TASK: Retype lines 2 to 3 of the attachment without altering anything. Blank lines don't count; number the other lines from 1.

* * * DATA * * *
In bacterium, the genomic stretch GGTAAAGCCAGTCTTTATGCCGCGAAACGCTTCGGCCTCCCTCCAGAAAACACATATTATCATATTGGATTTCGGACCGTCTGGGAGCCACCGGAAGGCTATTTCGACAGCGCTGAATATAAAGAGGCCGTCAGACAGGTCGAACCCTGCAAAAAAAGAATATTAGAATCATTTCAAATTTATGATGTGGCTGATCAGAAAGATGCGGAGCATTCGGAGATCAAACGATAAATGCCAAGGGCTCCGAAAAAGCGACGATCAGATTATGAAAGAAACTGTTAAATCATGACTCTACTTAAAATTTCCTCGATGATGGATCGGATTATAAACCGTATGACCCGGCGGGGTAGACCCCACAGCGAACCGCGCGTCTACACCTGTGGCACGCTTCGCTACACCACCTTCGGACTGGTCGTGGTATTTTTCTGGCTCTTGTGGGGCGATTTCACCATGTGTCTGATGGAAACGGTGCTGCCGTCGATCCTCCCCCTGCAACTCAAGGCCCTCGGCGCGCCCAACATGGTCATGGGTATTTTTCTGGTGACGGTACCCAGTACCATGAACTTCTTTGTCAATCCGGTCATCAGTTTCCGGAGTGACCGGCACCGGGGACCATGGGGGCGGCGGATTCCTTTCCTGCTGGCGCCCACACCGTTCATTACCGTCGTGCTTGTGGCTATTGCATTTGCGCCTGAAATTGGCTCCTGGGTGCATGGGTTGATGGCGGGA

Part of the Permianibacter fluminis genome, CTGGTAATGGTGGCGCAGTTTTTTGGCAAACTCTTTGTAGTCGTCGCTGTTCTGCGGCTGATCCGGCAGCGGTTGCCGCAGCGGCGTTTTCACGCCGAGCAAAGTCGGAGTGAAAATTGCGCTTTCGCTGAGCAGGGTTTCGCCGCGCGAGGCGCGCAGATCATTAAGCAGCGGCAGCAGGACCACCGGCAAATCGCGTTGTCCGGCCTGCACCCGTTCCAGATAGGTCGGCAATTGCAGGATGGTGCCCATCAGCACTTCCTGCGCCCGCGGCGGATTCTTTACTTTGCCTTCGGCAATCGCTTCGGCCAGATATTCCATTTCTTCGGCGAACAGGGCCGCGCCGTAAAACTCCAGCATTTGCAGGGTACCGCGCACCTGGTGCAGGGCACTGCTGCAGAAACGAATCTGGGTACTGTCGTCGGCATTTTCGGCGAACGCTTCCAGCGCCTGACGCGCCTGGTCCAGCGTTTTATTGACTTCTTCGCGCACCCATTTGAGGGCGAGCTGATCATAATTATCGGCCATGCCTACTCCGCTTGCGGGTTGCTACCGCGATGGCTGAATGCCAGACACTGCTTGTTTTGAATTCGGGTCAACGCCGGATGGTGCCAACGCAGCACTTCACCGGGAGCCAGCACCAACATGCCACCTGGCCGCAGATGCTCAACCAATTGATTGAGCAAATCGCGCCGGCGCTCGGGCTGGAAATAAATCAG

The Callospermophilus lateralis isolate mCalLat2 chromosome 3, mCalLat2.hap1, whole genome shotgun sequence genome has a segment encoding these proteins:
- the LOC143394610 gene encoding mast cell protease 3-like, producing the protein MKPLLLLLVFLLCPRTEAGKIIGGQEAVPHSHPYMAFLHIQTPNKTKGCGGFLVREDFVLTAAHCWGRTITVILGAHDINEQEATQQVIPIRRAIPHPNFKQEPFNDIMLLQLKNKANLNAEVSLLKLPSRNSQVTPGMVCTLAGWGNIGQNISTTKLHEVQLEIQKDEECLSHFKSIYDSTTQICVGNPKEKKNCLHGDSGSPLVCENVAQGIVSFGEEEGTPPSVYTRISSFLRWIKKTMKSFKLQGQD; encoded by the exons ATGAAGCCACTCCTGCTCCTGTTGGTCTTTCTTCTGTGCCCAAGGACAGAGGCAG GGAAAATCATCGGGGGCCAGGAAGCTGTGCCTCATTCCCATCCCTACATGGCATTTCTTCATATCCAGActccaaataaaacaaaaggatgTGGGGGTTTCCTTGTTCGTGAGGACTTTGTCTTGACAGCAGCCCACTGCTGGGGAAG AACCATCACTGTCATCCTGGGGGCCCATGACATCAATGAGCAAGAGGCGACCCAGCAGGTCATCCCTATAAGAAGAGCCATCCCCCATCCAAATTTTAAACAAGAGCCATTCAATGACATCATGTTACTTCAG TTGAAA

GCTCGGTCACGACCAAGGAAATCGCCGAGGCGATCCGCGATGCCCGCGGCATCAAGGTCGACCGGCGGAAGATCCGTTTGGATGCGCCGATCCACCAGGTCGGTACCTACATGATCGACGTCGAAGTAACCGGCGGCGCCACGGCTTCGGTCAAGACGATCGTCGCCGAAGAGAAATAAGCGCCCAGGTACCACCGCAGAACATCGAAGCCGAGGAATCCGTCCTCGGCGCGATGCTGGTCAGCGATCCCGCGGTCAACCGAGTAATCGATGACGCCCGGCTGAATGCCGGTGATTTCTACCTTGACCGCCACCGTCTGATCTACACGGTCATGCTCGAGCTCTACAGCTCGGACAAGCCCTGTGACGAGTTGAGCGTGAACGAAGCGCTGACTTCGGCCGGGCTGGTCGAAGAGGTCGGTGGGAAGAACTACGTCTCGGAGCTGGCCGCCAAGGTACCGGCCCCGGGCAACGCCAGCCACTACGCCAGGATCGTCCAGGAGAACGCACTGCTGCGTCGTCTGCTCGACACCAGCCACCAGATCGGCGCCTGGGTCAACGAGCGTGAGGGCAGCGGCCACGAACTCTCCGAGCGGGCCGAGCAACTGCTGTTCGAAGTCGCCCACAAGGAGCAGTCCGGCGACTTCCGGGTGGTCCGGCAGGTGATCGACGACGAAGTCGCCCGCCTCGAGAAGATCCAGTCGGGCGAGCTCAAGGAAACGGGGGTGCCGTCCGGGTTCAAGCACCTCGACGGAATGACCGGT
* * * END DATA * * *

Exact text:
Part of the Permianibacter fluminis genome, CTGGTAATGGTGGCGCAGTTTTTTGGCAAACTCTTTGTAGTCGTCGCTGTTCTGCGGCTGATCCGGCAGCGGTTGCCGCAGCGGCGTTTTCACGCCGAGCAAAGTCGGAGTGAAAATTGCGCTTTCGCTGAGCAGGGTTTCGCCGCGCGAGGCGCGCAGATCATTAAGCAGCGGCAGCAGGACCACCGGCAAATCGCGTTGTCCGGCCTGCACCCGTTCCAGATAGGTCGGCAATTGCAGGATGGTGCCCATCAGCACTTCCTGCGCCCGCGGCGGATTCTTTACTTTGCCTTCGGCAATCGCTTCGGCCAGATATTCCATTTCTTCGGCGAACAGGGCCGCGCCGTAAAACTCCAGCATTTGCAGGGTACCGCGCACCTGGTGCAGGGCACTGCTGCAGAAACGAATCTGGGTACTGTCGTCGGCATTTTCGGCGAACGCTTCCAGCGCCTGACGCGCCTGGTCCAGCGTTTTATTGACTTCTTCGCGCACCCATTTGAGGGCGAGCTGATCATAATTATCGGCCATGCCTACTCCGCTTGCGGGTTGCTACCGCGATGGCTGAATGCCAGACACTGCTTGTTTTGAATTCGGGTCAACGCCGGATGGTGCCAACGCAGCACTTCACCGGGAGCCAGCACCAACATGCCACCTGGCCGCAGATGCTCAACCAATTGATTGAGCAAATCGCGCCGGCGCTCGGGCTGGAAATAAATCAG

The Callospermophilus lateralis isolate mCalLat2 chromosome 3, mCalLat2.hap1, whole genome shotgun sequence genome has a segment encoding these proteins: